Will the Secretary of State particularly investigate the circumstances of the case at the Old Bailey yesterday, where the national organiser of the Provisional Sinn Fein was sentenced to 10 years' imprisonment under the Prevention of Terrorism Act? Is he satisfied that the provisions of that Act are working with regard to Provisional Sinn Fein?

Yes. This is spilling over to the Home Secretary's responsibilities. However, I shall do what the hon. Gentleman suggests and consult the Home Secretary to see what can be done about it.

Did my right hon. Friend detect the wave of absolute revulsion that swept throughout Northern Ireland this week because of the Provisional IRA's admission that it was responsible for blowing up two cafes in the centre of Belfast, in which many innocent children were badly wounded and maimed? Does he accept that everyone agrees with the Government's strategy of bringing terrorists before the courts, but that it must be seen that the courts act in a fair and impartial way? Is he aware that last week the local Press in Northern Ireland reported four sentences that were handed out to terrorists for the offence of murder? One was sentenced to 30 years' imprisonment, another to 14 years' imprisonment and the other two to 10 years' imprisonment. On the face of it, that could give rise to some question whether all those convicted of murder should be given the same sentences, whether 30, 15 or 10 years.

I hope that my hon. Friend will not start to undermine the confidence of the people of Northern Ireland in the courts of justice. They have a difficult task to perform. They are terribly overworked and have a difficult job to do in present circumstances. I think that, alongside the RUC, they have managed to maintain the respect and esteem of the people of Northern Ireland. It may be that occasionally sentences are imposed that do not look satisfactory to some people, particularly the minority community.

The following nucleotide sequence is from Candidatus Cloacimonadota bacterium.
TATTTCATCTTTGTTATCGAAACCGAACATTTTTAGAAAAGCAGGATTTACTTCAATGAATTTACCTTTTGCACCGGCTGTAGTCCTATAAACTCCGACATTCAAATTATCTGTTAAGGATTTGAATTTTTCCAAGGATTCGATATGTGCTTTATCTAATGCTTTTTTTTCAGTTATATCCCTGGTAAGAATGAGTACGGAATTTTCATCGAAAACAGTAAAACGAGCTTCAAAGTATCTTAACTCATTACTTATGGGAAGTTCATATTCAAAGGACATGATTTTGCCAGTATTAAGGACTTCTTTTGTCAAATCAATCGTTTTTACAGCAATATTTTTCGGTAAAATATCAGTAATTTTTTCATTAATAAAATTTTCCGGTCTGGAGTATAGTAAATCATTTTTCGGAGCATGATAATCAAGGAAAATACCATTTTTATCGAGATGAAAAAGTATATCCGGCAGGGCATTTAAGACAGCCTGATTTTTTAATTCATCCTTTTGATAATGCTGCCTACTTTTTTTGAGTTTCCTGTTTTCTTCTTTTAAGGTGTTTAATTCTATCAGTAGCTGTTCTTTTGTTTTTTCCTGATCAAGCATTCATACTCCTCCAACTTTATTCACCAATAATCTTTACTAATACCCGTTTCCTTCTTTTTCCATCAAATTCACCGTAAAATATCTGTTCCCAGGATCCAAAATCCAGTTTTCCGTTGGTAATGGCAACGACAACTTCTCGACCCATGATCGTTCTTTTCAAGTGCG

However, I should like to add to what I said earlier, in view of the first point made by my hon. Friend. There has certainly been a considerable protest by Northern Ireland people against the cowardly and callous attacks on what might be termed soft targets in the past few weeks. Credit is due to some members of the minority community—Austin Curry, John Hume and Patrick O'Hanlon, a founder member of the SDLP—who, backed by Mr. Cosgrave and Senator Kennedy, have, for the first time, courageously spoken against the Provisional IRA. There is now a stronger wave of revulsion by the minority community, which is more outspoken than ever before, against the Provisional IRA's activities.

Does the Secretary o: State agree that one reason for the reduced figures has been the improved situation in South Armagh? Will he continue to bear in mind the strategic importance of that part of my constituency and resist any attempt to divert resources to other parts of Northern Ireland?

That is a valid point, and it would not be for me to direct the GOC or the police to lower their levels of security there. It is essential that they should be maintained.

Since terrorism is still rampant in Northern Ireland, surely there is an urgent need for the creation of an anti-terrorist force such as exists in other Common Market countries, where there are fewer terrorists and less death and destruction? When will the Government realise that Northern Ireland will not be treated as the Khyber Pass and the North-West frontier of the 1970s, providing reminiscences for Ministers and for military mess dinners?

The hon. Gentleman would appear not to have listened to what I said earlier, when I explained to the House that there are already 31,000 members of the security forces in Northern Ireland—one to every 50 of the community. That is a considerable proportion.

Secondly, the SAS is operating inside Northern Ireland Province-wide. It is aiding and abetting the police, feeding the police with intelligence and making sure that the RUC, with its regional crime squads, is successful in its arrests of the terrorists.

I welcome the Secretary of State's asurances that the Army will remain in support of the civil power for as long as is necessary in Northern Ireland, but is it not the case that it is not a question of numbers of troops so much as of suitable forces with the right skills, organisation and equipment? Will the Secretary of State not be quite so negative concerning the question put by the hon. Member for Down, North (Mr. Kilfedder), and the suggestion of my hon. Friend the Member for Abingdon (Mr. Neave) for a special antiterrorist force regularly constituted? Will the Secretary of State not rush at this, but give it some thought during the recess?

I do not think that it is necessary to change the strategy. I have tried to explain during the course of Question Time that the strategy is working. The rate of attrition is improving. I do not, therefore, see any need for any other special anti-terrorist squad in Northern Ireland.